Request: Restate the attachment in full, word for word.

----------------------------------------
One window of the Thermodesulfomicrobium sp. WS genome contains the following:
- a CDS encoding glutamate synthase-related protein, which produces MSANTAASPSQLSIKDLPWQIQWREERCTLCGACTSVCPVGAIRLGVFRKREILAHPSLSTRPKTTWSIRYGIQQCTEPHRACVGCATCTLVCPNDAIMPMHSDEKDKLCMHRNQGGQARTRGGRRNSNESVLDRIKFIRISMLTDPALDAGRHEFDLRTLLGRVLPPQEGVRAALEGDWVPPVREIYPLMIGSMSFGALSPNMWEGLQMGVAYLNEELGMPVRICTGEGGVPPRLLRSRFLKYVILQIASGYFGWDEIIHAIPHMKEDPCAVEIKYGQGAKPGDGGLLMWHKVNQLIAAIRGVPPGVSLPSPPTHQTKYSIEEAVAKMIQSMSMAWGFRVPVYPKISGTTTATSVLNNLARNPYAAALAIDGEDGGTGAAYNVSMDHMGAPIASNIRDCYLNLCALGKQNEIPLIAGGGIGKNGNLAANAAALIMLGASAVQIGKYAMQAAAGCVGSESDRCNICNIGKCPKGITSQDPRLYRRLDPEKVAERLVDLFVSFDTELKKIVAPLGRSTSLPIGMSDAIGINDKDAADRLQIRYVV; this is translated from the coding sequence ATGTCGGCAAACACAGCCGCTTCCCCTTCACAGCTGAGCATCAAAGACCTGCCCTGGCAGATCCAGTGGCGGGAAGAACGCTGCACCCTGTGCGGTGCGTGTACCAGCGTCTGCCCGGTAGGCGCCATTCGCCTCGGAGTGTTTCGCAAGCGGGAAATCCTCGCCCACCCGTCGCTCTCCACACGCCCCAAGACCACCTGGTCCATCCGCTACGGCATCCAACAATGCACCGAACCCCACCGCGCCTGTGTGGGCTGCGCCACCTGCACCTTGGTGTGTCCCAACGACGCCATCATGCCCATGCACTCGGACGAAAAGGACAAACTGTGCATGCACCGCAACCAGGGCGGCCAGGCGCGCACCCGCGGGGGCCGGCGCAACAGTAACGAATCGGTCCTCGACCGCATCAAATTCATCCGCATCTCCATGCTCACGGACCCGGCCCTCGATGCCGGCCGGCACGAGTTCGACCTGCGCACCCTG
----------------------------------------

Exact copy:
One window of the Thermodesulfomicrobium sp. WS genome contains the following:
- a CDS encoding glutamate synthase-related protein, which produces MSANTAASPSQLSIKDLPWQIQWREERCTLCGACTSVCPVGAIRLGVFRKREILAHPSLSTRPKTTWSIRYGIQQCTEPHRACVGCATCTLVCPNDAIMPMHSDEKDKLCMHRNQGGQARTRGGRRNSNESVLDRIKFIRISMLTDPALDAGRHEFDLRTLLGRVLPPQEGVRAALEGDWVPPVREIYPLMIGSMSFGALSPNMWEGLQMGVAYLNEELGMPVRICTGEGGVPPRLLRSRFLKYVILQIASGYFGWDEIIHAIPHMKEDPCAVEIKYGQGAKPGDGGLLMWHKVNQLIAAIRGVPPGVSLPSPPTHQTKYSIEEAVAKMIQSMSMAWGFRVPVYPKISGTTTATSVLNNLARNPYAAALAIDGEDGGTGAAYNVSMDHMGAPIASNIRDCYLNLCALGKQNEIPLIAGGGIGKNGNLAANAAALIMLGASAVQIGKYAMQAAAGCVGSESDRCNICNIGKCPKGITSQDPRLYRRLDPEKVAERLVDLFVSFDTELKKIVAPLGRSTSLPIGMSDAIGINDKDAADRLQIRYVV; this is translated from the coding sequence ATGTCGGCAAACACAGCCGCTTCCCCTTCACAGCTGAGCATCAAAGACCTGCCCTGGCAGATCCAGTGGCGGGAAGAACGCTGCACCCTGTGCGGTGCGTGTACCAGCGTCTGCCCGGTAGGCGCCATTCGCCTCGGAGTGTTTCGCAAGCGGGAAATCCTCGCCCACCCGTCGCTCTCCACACGCCCCAAGACCACCTGGTCCATCCGCTACGGCATCCAACAATGCACCGAACCCCACCGCGCCTGTGTGGGCTGCGCCACCTGCACCTTGGTGTGTCCCAACGACGCCATCATGCCCATGCACTCGGACGAAAAGGACAAACTGTGCATGCACCGCAACCAGGGCGGCCAGGCGCGCACCCGCGGGGGCCGGCGCAACAGTAACGAATCGGTCCTCGACCGCATCAAATTCATCCGCATCTCCATGCTCACGGACCCGGCCCTCGATGCCGGCCGGCACGAGTTCGACCTGCGCACCCTG